Organigram Files Judicial Review of Health Canada’s Extract-Edible Decision – Cannabis | Weed | Marijuana
Organigram has launched a judicial review of Health Canada‘s extract-edible decision. On March 31st, 2023, the licensed producer filed a notice of application with the Federal Court of Canada for Judicial Review.
As a spokesperson for Organigram told CLN, “We remain of the view that the patent pending products are properly classified as cannabis extracts and compliant with the Cannabis Regulations.”
Organigram Files Judicial Review
Although “dangerous” wasn’t a word they used, we must infer it from their alleged commitment to public health and safety.
Suppose Organigram’s Edison Jolts are actually “edible cannabis products erroneously being classified and marketed as cannabis extract products,” as Health Canada told CLN. In that case, there is a clear and present danger to Canadian cannabis consumers.
Except, there isn’t.
Whether something is a “chewable extract” or an “edible” is irrelevant. Consumers bought Edison Jolts based on THC content, price, and availability. The only “public health and public safety risks” are the fantasies conjured by federal bureaucrats.
Organigram told CLN they launched Edison Jolts after “significant research, development and regulatory work.”
While the LP couldn’t provide additional details, there must be enough to warrant a Judicial Review in Federal Court, which is now underway.
What is a Judicial Review?
But centuries of legal tradition beg to differ.
The Notice of Application that Organigram filed sets the grounds for the legal challenge. It likely outlines Health Canada’s alleged errors while requesting the Federal Court to review the decision and reconsider the ordinance.
Judicial review is a power the Federal Court has to review (and disregard if necessary) the various rules and regulations of regulatory bodies, tribunals, and government departments.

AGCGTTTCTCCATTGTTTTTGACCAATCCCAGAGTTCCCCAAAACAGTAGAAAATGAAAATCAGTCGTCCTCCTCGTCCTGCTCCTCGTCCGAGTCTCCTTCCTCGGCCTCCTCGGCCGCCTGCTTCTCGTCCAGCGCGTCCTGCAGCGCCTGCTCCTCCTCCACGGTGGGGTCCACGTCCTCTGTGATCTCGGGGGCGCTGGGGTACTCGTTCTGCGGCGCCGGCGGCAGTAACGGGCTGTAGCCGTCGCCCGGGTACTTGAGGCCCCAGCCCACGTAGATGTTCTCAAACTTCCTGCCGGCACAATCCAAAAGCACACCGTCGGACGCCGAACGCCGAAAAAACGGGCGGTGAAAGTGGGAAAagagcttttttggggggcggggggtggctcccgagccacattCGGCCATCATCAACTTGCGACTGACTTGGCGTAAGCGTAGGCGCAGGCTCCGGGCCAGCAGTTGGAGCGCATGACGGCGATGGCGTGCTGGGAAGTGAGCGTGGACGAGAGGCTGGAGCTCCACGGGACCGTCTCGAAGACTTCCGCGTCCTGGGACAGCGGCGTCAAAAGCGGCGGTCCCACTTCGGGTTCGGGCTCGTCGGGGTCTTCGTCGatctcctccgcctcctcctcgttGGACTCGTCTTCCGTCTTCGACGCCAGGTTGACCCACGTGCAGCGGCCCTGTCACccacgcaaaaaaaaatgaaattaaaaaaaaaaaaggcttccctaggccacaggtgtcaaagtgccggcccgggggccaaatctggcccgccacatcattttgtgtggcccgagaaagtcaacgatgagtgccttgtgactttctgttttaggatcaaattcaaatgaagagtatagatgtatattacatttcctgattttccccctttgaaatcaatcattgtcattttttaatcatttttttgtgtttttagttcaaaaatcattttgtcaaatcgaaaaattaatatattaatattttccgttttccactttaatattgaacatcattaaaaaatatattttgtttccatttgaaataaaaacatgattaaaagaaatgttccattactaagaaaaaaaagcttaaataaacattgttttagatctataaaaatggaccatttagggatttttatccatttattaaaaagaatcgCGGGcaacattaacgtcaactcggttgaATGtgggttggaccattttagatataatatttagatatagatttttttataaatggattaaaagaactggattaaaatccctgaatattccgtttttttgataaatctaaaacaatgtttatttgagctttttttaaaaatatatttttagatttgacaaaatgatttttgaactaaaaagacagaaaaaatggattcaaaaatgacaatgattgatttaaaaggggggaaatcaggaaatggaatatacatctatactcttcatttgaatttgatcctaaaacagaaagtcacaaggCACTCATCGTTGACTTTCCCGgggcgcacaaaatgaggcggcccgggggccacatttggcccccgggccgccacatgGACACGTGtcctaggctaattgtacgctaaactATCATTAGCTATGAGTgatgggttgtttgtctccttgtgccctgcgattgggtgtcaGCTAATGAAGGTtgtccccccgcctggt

The idea behind a judicial review is to ensure these agencies act within the confines of their authority, procedural fairness, and the rule of law.
And indeed, if the Federal Court’s Judicial Review agrees with Organigram, it wouldn’t be the first time Health Canada overstepped their legal bounds.
Or consider a pharmaceutical for a rare genetic disorder. Health Canada said it was good to go. The Federal Court said, you better check again.
Federal Court documents are public (unless there’s a Confidentiality Order). Because of this, Canadians could see how the Trudeau government based its covid travel restrictions on politics rather than science.
While monopolistic courts of ultimate-decision making aren’t immune from criticism, they retain a powerful balance against the petty tyranny of Western bureaucrats and politicians. Organigram having to file a judicial review over cannabis products people are voluntarily buying is a perfect example.
Do We Need Health Canada?
Organigram is filing a request for judicial review concerning Health Canada’s extract-edible decision.
Which begs the question: do we even need Health Canada?
The famous Chinese philosopher Lao Tzu once said, “The more laws and order are made prominent, the more thieves and robbers there will be.”
And that’s undoubtedly true in cannabis, where the people who once threw you in a cage for it are now profiting from it and helping write the rules.
But the cannabis industry – or any industry, for that matter – doesn’t require these large, extensive bureaucracies. We already have laws on the books to regulate goods and services.
Tort and criminal law provide security, while contract, property, and commercial law facilitate cooperation and exchange. Politicians don’t need to get involved.
We need rules and regulations to live together peacefully. But with the freedom to fail, succeed, take risks, and act on opportunities.
The Western legal tradition of common law promotes rules and regulations that minimally infringe on civil and economic liberties.
The rules and regulations created and imposed by the centralized state allow specific individuals to exercise political power over others. It masks the exploitative actions of Health Canada under the guise of “public health and safety.”
But as Organigram is finding out, Health Canada’s definition of words changes depending on how they feel.
A better system would place accreditation and regulatory agencies in a free market where a third party guarantees your cannabis. And where that third party’s reputation relies on approving quality.
Health Canada approved a dangerous pesticide for use on food crops. The decision required a federal judge to intervene. If Health Canada was a private accreditation company, given this history, would you trust them with regulating cannabis?
If there’s any lesson in Organigram filing for a judicial review, it’s this.